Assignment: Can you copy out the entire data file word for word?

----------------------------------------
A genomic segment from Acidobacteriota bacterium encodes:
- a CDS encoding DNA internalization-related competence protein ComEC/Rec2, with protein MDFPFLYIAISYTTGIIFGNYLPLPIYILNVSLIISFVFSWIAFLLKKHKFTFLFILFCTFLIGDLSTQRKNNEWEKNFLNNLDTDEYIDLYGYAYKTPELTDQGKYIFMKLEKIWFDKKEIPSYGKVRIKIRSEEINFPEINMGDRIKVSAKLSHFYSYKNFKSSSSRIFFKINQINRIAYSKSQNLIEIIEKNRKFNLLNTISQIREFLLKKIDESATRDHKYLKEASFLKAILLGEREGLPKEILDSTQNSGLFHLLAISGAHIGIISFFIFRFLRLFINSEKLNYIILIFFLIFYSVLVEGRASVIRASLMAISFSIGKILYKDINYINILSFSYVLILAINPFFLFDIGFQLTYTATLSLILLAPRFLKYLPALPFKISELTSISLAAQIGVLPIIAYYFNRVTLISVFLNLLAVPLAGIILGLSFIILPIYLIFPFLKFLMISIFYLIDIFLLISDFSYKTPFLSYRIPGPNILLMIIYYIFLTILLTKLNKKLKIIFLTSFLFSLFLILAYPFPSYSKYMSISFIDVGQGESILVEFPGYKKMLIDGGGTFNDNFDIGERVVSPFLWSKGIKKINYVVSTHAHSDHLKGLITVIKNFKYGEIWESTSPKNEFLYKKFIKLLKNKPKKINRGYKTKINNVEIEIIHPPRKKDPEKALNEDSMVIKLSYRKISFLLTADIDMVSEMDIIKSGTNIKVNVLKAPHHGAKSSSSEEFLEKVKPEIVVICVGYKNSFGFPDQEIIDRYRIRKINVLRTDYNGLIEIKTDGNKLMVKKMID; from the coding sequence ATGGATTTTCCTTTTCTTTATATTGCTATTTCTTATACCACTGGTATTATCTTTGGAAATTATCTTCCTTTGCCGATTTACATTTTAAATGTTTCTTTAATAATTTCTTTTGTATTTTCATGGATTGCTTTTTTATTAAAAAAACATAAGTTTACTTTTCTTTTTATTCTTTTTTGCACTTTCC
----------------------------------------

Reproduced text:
A genomic segment from Acidobacteriota bacterium encodes:
- a CDS encoding DNA internalization-related competence protein ComEC/Rec2, with protein MDFPFLYIAISYTTGIIFGNYLPLPIYILNVSLIISFVFSWIAFLLKKHKFTFLFILFCTFLIGDLSTQRKNNEWEKNFLNNLDTDEYIDLYGYAYKTPELTDQGKYIFMKLEKIWFDKKEIPSYGKVRIKIRSEEINFPEINMGDRIKVSAKLSHFYSYKNFKSSSSRIFFKINQINRIAYSKSQNLIEIIEKNRKFNLLNTISQIREFLLKKIDESATRDHKYLKEASFLKAILLGEREGLPKEILDSTQNSGLFHLLAISGAHIGIISFFIFRFLRLFINSEKLNYIILIFFLIFYSVLVEGRASVIRASLMAISFSIGKILYKDINYINILSFSYVLILAINPFFLFDIGFQLTYTATLSLILLAPRFLKYLPALPFKISELTSISLAAQIGVLPIIAYYFNRVTLISVFLNLLAVPLAGIILGLSFIILPIYLIFPFLKFLMISIFYLIDIFLLISDFSYKTPFLSYRIPGPNILLMIIYYIFLTILLTKLNKKLKIIFLTSFLFSLFLILAYPFPSYSKYMSISFIDVGQGESILVEFPGYKKMLIDGGGTFNDNFDIGERVVSPFLWSKGIKKINYVVSTHAHSDHLKGLITVIKNFKYGEIWESTSPKNEFLYKKFIKLLKNKPKKINRGYKTKINNVEIEIIHPPRKKDPEKALNEDSMVIKLSYRKISFLLTADIDMVSEMDIIKSGTNIKVNVLKAPHHGAKSSSSEEFLEKVKPEIVVICVGYKNSFGFPDQEIIDRYRIRKINVLRTDYNGLIEIKTDGNKLMVKKMID; from the coding sequence ATGGATTTTCCTTTTCTTTATATTGCTATTTCTTATACCACTGGTATTATCTTTGGAAATTATCTTCCTTTGCCGATTTACATTTTAAATGTTTCTTTAATAATTTCTTTTGTATTTTCATGGATTGCTTTTTTATTAAAAAAACATAAGTTTACTTTTCTTTTTATTCTTTTTTGCACTTTCC